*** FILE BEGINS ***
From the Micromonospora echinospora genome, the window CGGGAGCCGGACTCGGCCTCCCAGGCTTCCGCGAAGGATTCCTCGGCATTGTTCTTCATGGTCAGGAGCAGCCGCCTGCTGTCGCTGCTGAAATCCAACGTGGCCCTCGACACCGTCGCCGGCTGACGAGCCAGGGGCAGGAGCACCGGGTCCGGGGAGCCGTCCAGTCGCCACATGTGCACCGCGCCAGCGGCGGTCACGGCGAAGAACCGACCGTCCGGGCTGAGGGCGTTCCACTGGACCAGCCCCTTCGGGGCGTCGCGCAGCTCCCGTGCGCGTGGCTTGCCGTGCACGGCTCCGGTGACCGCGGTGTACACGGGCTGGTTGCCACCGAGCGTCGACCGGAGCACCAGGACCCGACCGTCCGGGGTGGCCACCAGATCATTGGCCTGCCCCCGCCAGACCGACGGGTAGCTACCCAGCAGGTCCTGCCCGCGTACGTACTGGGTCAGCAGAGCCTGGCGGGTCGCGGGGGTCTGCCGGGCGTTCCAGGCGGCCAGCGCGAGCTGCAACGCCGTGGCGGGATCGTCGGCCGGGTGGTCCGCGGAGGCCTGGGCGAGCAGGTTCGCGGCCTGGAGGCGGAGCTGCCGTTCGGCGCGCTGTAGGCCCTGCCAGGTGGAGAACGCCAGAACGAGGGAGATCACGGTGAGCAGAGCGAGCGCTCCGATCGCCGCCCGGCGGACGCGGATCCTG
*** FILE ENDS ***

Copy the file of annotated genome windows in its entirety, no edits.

From the Micromonospora echinospora genome, the window CGGGAGCCGGACTCGGCCTCCCAGGCTTCCGCGAAGGATTCCTCGGCATTGTTCTTCATGGTCAGGAGCAGCCGCCTGCTGTCGCTGCTGAAATCCAACGTGGCCCTCGACACCGTCGCCGGCTGACGAGCCAGGGGCAGGAGCACCGGGTCCGGGGAGCCGTCCAGTCGCCACATGTGCACCGCGCCAGCGGCGGTCACGGCGAAGAACCGACCGTCCGGGCTGAGGGCGTTCCACTGGACCAGCCCCTTCGGGGCGTCGCGCAGCTCCCGTGCGCGTGGCTTGCCGTGCACGGCTCCGGTGACCGCGGTGTACACGGGCTGGTTGCCACCGAGCGTCGACCGGAGCACCAGGACCCGACCGTCCGGGGTGGCCACCAGATCATTGGCCTGCCCCCGCCAGACCGACGGGTAGCTACCCAGCAGGTCCTGCCCGCGTACGTACTGGGTCAGCAGAGCCTGGCGGGTCGCGGGGGTCTGCCGGGCGTTCCAGGCGGCCAGCGCGAGCTGCAACGCCGTGGCGGGATCGTCGGCCGGGTGGTCCGCGGAGGCCTGGGCGAGCAGGTTCGCGGCCTGGAGGCGGAGCTGCCGTTCGGCGCGCTGTAGGCCCTGCCAGGTGGAGAACGCCAGAACGAGGGAGATCACGGTGAGCAGAGCGAGCGCTCCGATCGCCGCCCGGCGGACGCGGATCCTG